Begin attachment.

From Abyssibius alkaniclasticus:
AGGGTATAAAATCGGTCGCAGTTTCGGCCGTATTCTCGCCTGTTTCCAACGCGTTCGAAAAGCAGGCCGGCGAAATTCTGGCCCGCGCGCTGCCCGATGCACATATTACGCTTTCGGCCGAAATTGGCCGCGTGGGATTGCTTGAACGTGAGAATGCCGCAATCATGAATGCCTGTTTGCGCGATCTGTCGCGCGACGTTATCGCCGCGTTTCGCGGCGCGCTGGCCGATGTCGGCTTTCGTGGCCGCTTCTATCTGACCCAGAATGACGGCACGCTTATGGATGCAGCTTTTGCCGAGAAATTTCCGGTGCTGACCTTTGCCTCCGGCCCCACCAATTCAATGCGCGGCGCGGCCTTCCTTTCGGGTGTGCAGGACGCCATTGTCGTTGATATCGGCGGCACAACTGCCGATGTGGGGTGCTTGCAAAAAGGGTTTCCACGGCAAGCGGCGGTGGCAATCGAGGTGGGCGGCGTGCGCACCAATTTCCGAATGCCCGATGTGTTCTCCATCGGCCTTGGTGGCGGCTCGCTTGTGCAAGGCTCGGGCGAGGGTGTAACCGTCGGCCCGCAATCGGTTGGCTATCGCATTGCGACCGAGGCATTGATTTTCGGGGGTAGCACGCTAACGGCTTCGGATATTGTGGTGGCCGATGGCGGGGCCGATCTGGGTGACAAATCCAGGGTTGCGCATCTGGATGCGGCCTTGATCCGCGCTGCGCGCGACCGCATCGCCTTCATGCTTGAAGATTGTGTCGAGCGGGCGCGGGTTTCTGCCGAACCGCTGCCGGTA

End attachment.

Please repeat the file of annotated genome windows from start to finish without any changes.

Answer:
From Abyssibius alkaniclasticus:
AGGGTATAAAATCGGTCGCAGTTTCGGCCGTATTCTCGCCTGTTTCCAACGCGTTCGAAAAGCAGGCCGGCGAAATTCTGGCCCGCGCGCTGCCCGATGCACATATTACGCTTTCGGCCGAAATTGGCCGCGTGGGATTGCTTGAACGTGAGAATGCCGCAATCATGAATGCCTGTTTGCGCGATCTGTCGCGCGACGTTATCGCCGCGTTTCGCGGCGCGCTGGCCGATGTCGGCTTTCGTGGCCGCTTCTATCTGACCCAGAATGACGGCACGCTTATGGATGCAGCTTTTGCCGAGAAATTTCCGGTGCTGACCTTTGCCTCCGGCCCCACCAATTCAATGCGCGGCGCGGCCTTCCTTTCGGGTGTGCAGGACGCCATTGTCGTTGATATCGGCGGCACAACTGCCGATGTGGGGTGCTTGCAAAAAGGGTTTCCACGGCAAGCGGCGGTGGCAATCGAGGTGGGCGGCGTGCGCACCAATTTCCGAATGCCCGATGTGTTCTCCATCGGCCTTGGTGGCGGCTCGCTTGTGCAAGGCTCGGGCGAGGGTGTAACCGTCGGCCCGCAATCGGTTGGCTATCGCATTGCGACCGAGGCATTGATTTTCGGGGGTAGCACGCTAACGGCTTCGGATATTGTGGTGGCCGATGGCGGGGCCGATCTGGGTGACAAATCCAGGGTTGCGCATCTGGATGCGGCCTTGATCCGCGCTGCGCGCGACCGCATCGCCTTCATGCTTGAAGATTGTGTCGAGCGGGCGCGGGTTTCTGCCGAACCGCTGCCGGTA